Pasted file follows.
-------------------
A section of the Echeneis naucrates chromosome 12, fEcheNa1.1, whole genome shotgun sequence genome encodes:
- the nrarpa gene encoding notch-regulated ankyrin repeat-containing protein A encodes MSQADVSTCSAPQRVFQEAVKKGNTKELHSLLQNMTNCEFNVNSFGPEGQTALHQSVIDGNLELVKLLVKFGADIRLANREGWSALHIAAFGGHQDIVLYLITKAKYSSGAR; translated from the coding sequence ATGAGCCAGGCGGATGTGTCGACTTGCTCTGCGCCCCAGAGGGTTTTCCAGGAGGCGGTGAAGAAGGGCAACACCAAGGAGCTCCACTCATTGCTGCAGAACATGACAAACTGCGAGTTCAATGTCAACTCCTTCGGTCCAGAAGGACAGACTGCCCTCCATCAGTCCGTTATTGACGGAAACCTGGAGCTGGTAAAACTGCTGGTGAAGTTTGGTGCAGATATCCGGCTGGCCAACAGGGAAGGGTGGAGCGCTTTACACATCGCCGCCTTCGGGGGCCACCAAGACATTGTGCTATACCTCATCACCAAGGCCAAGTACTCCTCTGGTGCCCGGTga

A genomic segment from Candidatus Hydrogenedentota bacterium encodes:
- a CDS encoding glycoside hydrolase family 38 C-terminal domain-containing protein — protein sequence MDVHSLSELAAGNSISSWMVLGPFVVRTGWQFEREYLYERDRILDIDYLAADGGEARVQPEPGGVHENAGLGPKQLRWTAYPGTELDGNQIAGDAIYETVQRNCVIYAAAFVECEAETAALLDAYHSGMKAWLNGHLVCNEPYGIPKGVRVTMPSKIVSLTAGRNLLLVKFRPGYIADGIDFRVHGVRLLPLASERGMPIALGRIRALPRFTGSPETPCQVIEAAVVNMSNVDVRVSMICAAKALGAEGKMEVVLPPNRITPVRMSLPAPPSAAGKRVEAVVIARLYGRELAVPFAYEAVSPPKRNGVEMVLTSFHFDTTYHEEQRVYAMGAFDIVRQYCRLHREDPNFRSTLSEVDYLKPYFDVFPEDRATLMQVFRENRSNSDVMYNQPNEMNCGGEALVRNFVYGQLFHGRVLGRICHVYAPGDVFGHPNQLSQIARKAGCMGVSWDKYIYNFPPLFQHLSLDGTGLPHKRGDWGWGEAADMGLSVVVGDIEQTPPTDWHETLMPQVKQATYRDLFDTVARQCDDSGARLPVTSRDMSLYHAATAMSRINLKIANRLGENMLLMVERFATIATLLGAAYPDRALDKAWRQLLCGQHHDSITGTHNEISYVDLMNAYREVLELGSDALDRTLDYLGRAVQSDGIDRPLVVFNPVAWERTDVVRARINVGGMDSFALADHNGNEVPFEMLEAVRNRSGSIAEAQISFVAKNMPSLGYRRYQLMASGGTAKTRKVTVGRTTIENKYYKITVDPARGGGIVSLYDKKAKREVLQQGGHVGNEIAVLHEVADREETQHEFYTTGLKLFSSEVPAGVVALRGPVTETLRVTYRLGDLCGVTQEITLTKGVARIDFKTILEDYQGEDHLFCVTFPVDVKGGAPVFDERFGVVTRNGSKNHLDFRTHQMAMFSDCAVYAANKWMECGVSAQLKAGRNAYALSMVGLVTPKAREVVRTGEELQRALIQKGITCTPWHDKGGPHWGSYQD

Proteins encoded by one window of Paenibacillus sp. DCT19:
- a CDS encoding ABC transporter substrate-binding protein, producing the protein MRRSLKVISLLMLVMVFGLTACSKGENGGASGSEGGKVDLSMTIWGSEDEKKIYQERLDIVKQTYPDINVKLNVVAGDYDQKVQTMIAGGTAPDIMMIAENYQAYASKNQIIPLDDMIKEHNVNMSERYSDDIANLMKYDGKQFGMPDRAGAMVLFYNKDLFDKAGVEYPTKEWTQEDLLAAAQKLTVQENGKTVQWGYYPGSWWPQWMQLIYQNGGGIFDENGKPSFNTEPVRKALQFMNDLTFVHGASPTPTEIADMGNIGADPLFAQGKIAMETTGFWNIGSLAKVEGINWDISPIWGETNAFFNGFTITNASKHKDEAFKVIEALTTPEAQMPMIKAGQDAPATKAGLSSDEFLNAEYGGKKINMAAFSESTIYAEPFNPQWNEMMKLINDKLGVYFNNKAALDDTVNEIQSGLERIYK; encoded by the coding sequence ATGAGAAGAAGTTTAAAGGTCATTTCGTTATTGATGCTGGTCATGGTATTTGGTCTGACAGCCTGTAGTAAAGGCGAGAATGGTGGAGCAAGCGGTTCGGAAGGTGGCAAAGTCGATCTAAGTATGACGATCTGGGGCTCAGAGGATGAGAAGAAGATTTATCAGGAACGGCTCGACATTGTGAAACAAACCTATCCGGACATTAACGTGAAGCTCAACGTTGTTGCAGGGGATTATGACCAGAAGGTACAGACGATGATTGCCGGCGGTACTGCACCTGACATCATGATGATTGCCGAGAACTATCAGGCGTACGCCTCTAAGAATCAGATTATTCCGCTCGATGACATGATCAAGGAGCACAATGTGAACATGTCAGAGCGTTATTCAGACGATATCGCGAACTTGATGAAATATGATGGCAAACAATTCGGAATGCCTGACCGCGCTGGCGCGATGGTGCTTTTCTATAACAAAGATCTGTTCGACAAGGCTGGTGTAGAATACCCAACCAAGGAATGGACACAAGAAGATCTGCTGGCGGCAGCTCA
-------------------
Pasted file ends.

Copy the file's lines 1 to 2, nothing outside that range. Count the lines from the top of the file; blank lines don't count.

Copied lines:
A section of the Echeneis naucrates chromosome 12, fEcheNa1.1, whole genome shotgun sequence genome encodes:
- the nrarpa gene encoding notch-regulated ankyrin repeat-containing protein A encodes MSQADVSTCSAPQRVFQEAVKKGNTKELHSLLQNMTNCEFNVNSFGPEGQTALHQSVIDGNLELVKLLVKFGADIRLANREGWSALHIAAFGGHQDIVLYLITKAKYSSGAR; translated from the coding sequence ATGAGCCAGGCGGATGTGTCGACTTGCTCTGCGCCCCAGAGGGTTTTCCAGGAGGCGGTGAAGAAGGGCAACACCAAGGAGCTCCACTCATTGCTGCAGAACATGACAAACTGCGAGTTCAATGTCAACTCCTTCGGTCCAGAAGGACAGACTGCCCTCCATCAGTCCGTTATTGACGGAAACCTGGAGCTGGTAAAACTGCTGGTGAAGTTTGGTGCAGATATCCGGCTGGCCAACAGGGAAGGGTGGAGCGCTTTACACATCGCCGCCTTCGGGGGCCACCAAGACATTGTGCTATACCTCATCACCAAGGCCAAGTACTCCTCTGGTGCCCGGTga